Adapting American author Thomas Savage’s 1967 novel of the same name for the big screen, Kiwi writer-director Jane Campion’s The Power of the Dog is a meditative yet punishing, slow-burning exploration of man’s animal instincts. Montana, 1925. Sprawling and loosely episodic, the film maintains a chaptered structure, and we meet the brothers Burbank, Phil (Benedict Cumberbatch) and George (Jesse Plemons), as they prepare for a cattle drive.
As far from being two peas in a pod as could be imagined, the former is surly, unkind to the point of tyranny, reeks and refuses to bathe; the latter is softly spoken, considered and pensive, appearing in a crisp white shirt, clean shaven, hair slicked back. Much has gone before, much is left unsaid between the men, and Campion’s script is purposefully sparse on backstory. With a real swagger and exaggerated machismo, the early stages suggest that Cumberbatch might be over-reaching or trying a little too hard to shed the waistcoats and quirkiness of former roles for this gruff, bullying rancher.
“Ain’t them puuurrrdy,” he drawls, upon arrival at a rest stop; ruthlessly mocking paper flowers that a young man, Peter (Kodi Smit-McPhee), has made to bring colour to his mother’s (Kirsten Dunst) restaurant. Recently widowed, Mrs. Gordon draws emotional support and a touch on the shoulder from George. Soon on first name terms, and then married, the new family return to the Burbank ranch to a less than warm welcome. What then ensues is a battle of wills, of psychological intimidation and control, of secrets and ulterior motives. Campion’s latest film is a slow march, punctuated with sporadic incident – flashpoints which have all the more impact for their infrequency and unpredictability. It’s not necessarily that there are red herrings or purposeful misdirection, but more a great deal that is left unclear; alluded to, left hanging in the air, swept under dusty carpets.
Jonny Greenwood, who along with Pablo Larraín’s Spencer is having a particularly strong showing at LFF, has crafted another sublime score. Alternately propelling and scraping at the emotional peaks and troughs of the narrative, he strikes the right notes of harmony and discord with rhythm that soars and falters, elevating Campion’s visual storytelling to ever higher realms. Scattering the narrative breadcrumbs sparingly, the director leaves ample slack on the rope as she leads us down the garden path – or is it more a perilous mountain trail? And though there are stunning vistas of the mountains that envelope the vast ranch – New Zealand’s Central Otago substituting for rural Montana – much of the film occurs in close-up.
A Western that defies genre, it has no shoot-out or great ‘us vs them’ battle, and strays only occasionally a short distance from its central homestead. The Power of the Dog spreads further and wider, but through time and consciousness, not the great expanses of barren landscape. Aggression, verbal and physical, is a defence mechanism and unresolved conflict exists internally, not across sweeping plains. As Cumberbatch’s nuanced, magnetic performance develops, it becomes apparent that there is a role within a role here.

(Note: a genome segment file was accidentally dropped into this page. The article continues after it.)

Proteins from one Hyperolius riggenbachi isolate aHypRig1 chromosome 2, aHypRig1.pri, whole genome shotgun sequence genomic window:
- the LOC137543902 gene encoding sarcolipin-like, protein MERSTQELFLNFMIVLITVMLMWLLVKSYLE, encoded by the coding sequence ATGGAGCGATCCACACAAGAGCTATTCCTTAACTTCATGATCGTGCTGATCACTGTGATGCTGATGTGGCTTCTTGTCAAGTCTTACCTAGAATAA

He’s playing to the crowd, showing his men who’s boss, that anything other than toughness and castrating cows with your bare hands makes you weak, or a “Nancy.” He openly mocks the effete Peter, humiliating him in public. But why? Cinematographer Ari Wegner gives us access that Phil’s crew do not see: doubt, longing, buried memories and desire flicker in desperate eyes. Counter Phil’s hyper-masculinity and showy bravado with George, terse, polite, altruistic, domesticated. As is so often the case, Plemons does a great deal with the limited screen time he is offered, his character featuring less in the second half. A mountain top dance lesson with his new bride brings a tear to the eye, demonstrating just what a very fine actor he is. Dunst, too, effectively portrays Rose as a wounded, hounded animal; driven by maternal survivalist instinct in a harsh land, and harsher home environment.
However, it is Smit-McPhee’s haunting turn that really lingers. After appearing in John Maclean’s excellent 2015 film Slow West, the young actor again appears completely at ease as a young man ill-at-ease in this frontier setting. A being out of time and place, much is hidden behind his dark eyes and awkward demeanour. Striking visual metaphors may be as blunt as stakes in the hard ground, as brutal as rusty, bloodied blades or as free-flowing and poetic as waterways and the wind through tall blades of grass, but Campion’s direction is measured, patient and captivating. We frequently ask what is happening, where is this leading, how can this ever-souring situation be resolved? Rest assured that you are in safe hands with a filmmaker who has once again achieved something quite extraordinary.
Visit the BFI London Film Festival page to delve deeper into the wealth of films on show this year.
Matthew Anderson | @MattAndo63